BROOKLINE, Mass. -- As a 16-year-old high school phenom from Texas, Ben Crenshaw came to The Country Club for the 1968 U.S. Junior Amateur. He wound up losing in the semifinals, but his disappointment in the result was overshadowed by what happened to him at this historic setting that week.
He fell in love.
The roots of Crenshaw's well-documented passion for the game and its lore can be found here. It's a love affair that has lasted more than three decades and has played a significant part in a career that has been both fulfilling and frustrating.
From his years as an All-American at the University of Texas and steady rise on the PGA Tour to the malaise that fell between his two major championships, Crenshaw became as much a student of the game as one of its stars.
Now 47 and more than four years removed from his last victory -- the 1995 Masters -- Crenshaw will try to impart some of those emotions and experiences to a group of 12 American players beginning today in the 33rd Ryder Cup.
"To experience what I did when I was 16 was a really deep experience," he said earlier this week. "So I have very emotional ties here. I find it very ironic that the incubation process began here. To find that I'm captain here at such a meaningful proceeding, I'm highly honored."
He also finds himself under a microscope.
As the non-playing captain of a U.S. team looking to end its four-year drought in the biennial event, Crenshaw must put together a lineup that will take advantage of what is perceived as a sizable edge in talent and experience, then tinker with it through the three days of competition.
Asked to describe the difference in his preparation for this year's competition compared with the four times he appeared in it as a player, Crenshaw said: "It's certainly something I've never experienced before. It's impossible not to make mistakes in some form or fashion. You hope the golf works itself out."
Crenshaw knows all about being in the role of heavy favorite. As a Ryder Cup rookie in 1981, he was a member of what many have called the greatest U.S. team ever assembled. Featuring Jack Nicklaus, Lee Trevino and Tom Watson, it crushed the European team, 18 1/2-9 1/2, at Walton Heath in Surrey, England.
But Crenshaw also knows about being on the losing end and feeling partially responsible. In 1987, a 15-13 European victory, Crenshaw lost two close matches at Muirfield Village, first with Payne Stewart to Seve Ballesteros and Jose Maria Olazabal in the second-day foursomes and then to Eamonn Darcy on the 18th hole in singles.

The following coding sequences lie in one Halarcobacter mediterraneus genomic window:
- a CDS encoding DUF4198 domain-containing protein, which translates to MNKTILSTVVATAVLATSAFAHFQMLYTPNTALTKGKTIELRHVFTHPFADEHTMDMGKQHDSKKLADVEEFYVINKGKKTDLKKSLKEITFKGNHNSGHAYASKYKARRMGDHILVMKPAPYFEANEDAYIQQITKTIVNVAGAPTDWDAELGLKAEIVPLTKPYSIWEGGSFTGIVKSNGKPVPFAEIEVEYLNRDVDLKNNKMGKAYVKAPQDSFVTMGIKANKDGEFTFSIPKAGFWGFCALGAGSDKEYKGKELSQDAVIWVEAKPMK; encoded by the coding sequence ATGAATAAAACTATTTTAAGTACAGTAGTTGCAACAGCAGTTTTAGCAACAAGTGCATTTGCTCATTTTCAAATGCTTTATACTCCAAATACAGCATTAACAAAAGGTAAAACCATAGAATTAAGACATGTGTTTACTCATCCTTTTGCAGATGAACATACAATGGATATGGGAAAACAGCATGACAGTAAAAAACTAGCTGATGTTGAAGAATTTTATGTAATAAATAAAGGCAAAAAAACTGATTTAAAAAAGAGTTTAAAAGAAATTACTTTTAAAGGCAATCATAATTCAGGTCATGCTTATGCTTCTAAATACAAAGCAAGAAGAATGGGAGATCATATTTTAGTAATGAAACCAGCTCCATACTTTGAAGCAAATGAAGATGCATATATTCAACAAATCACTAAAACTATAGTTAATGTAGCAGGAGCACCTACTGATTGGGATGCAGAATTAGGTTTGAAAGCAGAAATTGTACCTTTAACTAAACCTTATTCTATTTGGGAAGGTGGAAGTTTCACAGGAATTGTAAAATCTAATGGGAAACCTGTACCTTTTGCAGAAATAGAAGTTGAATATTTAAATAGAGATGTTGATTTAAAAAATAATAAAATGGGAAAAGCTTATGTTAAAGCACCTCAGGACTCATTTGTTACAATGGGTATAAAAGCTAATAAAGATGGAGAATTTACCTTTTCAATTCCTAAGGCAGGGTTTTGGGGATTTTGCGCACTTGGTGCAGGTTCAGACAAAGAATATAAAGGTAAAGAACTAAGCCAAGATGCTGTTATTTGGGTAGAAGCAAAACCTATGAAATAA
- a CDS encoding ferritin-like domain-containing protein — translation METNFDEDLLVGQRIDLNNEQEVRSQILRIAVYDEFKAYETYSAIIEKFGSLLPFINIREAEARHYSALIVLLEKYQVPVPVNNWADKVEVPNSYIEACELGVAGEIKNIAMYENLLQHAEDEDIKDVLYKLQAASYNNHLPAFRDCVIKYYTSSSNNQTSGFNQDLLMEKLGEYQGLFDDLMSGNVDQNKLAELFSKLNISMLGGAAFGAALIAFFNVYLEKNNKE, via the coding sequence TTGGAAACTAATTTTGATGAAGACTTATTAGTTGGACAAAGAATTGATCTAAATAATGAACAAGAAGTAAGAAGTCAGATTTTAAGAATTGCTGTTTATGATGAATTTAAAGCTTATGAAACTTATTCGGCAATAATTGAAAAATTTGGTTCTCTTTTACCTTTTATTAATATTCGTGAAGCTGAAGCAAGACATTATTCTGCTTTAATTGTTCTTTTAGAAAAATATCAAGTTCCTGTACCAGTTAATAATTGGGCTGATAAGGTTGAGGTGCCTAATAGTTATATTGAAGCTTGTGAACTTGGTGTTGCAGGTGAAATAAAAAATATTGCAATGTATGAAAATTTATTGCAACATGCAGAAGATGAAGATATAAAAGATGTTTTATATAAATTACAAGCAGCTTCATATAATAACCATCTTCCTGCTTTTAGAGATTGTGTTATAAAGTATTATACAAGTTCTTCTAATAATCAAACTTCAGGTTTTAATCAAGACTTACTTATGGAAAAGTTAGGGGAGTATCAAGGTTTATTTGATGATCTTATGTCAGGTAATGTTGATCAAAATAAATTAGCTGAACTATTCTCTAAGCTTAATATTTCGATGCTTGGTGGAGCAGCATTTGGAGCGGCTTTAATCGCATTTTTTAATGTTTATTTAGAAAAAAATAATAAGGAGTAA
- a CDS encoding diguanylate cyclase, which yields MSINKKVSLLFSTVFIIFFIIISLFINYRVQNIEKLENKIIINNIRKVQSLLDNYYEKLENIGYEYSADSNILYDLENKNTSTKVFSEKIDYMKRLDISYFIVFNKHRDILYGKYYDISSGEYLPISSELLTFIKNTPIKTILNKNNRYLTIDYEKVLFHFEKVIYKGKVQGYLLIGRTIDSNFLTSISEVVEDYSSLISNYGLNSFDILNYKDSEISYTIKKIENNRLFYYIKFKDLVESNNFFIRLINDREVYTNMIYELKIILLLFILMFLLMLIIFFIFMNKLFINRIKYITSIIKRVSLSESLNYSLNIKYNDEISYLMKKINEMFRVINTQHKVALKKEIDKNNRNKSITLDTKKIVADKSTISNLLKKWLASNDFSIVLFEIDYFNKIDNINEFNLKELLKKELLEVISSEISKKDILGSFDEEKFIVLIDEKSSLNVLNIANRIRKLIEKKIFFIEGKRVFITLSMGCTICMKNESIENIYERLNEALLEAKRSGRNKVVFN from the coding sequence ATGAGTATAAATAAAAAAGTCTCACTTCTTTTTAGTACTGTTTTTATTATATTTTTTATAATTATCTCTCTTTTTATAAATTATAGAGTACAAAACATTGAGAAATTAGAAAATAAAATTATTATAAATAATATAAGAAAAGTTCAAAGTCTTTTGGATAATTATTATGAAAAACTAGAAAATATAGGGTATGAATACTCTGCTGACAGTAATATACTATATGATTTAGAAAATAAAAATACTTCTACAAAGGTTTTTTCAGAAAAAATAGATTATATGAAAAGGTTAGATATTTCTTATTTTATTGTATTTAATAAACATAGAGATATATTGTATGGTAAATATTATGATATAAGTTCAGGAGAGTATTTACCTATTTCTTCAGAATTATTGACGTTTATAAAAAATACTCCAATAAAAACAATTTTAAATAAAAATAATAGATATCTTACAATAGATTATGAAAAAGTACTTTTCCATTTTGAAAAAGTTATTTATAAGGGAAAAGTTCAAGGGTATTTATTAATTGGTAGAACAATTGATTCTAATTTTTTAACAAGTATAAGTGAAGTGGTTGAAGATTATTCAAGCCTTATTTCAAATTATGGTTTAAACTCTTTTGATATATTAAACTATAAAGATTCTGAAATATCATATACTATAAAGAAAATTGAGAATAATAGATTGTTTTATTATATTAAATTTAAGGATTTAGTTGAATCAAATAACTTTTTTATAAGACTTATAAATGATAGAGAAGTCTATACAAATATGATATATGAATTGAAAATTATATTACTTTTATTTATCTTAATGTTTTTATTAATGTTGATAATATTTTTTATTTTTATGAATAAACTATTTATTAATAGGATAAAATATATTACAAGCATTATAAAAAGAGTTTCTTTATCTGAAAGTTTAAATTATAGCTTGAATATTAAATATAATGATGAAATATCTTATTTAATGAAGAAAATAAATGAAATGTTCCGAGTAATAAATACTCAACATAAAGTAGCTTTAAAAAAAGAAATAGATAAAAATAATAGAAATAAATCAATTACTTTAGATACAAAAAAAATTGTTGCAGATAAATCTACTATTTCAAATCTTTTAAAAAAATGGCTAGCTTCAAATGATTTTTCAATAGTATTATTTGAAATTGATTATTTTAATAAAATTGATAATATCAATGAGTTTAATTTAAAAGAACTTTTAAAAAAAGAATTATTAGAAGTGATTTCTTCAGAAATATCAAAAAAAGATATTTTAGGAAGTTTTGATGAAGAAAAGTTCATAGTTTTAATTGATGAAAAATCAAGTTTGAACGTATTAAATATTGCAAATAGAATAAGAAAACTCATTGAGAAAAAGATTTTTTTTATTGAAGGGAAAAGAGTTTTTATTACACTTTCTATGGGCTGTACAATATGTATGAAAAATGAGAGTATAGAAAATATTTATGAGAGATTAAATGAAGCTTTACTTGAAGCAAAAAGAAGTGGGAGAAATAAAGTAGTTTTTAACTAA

After the matches, team captain Nicklaus criticized his players, saying they knew how to win money but not matches. "I remember it painfully well," Crenshaw said Wednesday. "A lot of us fell down on the 18th hole. I'll always remember that. I don't foresee it being a problem this time."
Crenshaw's tenure as captain hasn't been without its bumps. There was the controversy surrounding the pay-for-play issue that blew up during last month's PGA Championship, an issue Crenshaw enflamed by blasting a few high-profile Ryder Cup members for not displaying a similar sense of reverence about the event.
Crenshaw publicly apologized for his outburst and has since smoothed things over with players such as Tiger Woods, David Duval and Phil Mickelson.
Though Woods at the time downplayed the role Crenshaw would have here -- "It's not like he's a coach," Woods said -- others have not.
"I think a captain has to be strong enough to sit down a player -- no matter who he is -- if he's not playing well," said Mickelson, an obvious reference to Kite's decision to keep playing Woods and Davis Love at Valderrama in 1997.
How much influence a captain has on the Ryder Cup's outcome is a question for debate. Kite was ripped for being too accommodating to his players. Ballesteros, hailed for his micromanaging, drove his players crazy.
"I don't think you can win because of a captain or lose because of a captain," said Jesper Parnevik of Sweden, who'll be making his second straight appearance for Europe.
Though Crenshaw could be considered merely a caretaker, he also could be blamed for a third straight U.S. loss.
"There's an impossibility to try to look at four names and say, `Well, who am I going to leave out?' " Crenshaw said after announcing the pairings yesterday. "I've driven myself nuts."
Who said love, even if it's the love of the Ryder Cup, would ever be easy?
Pub Date: 9/24/99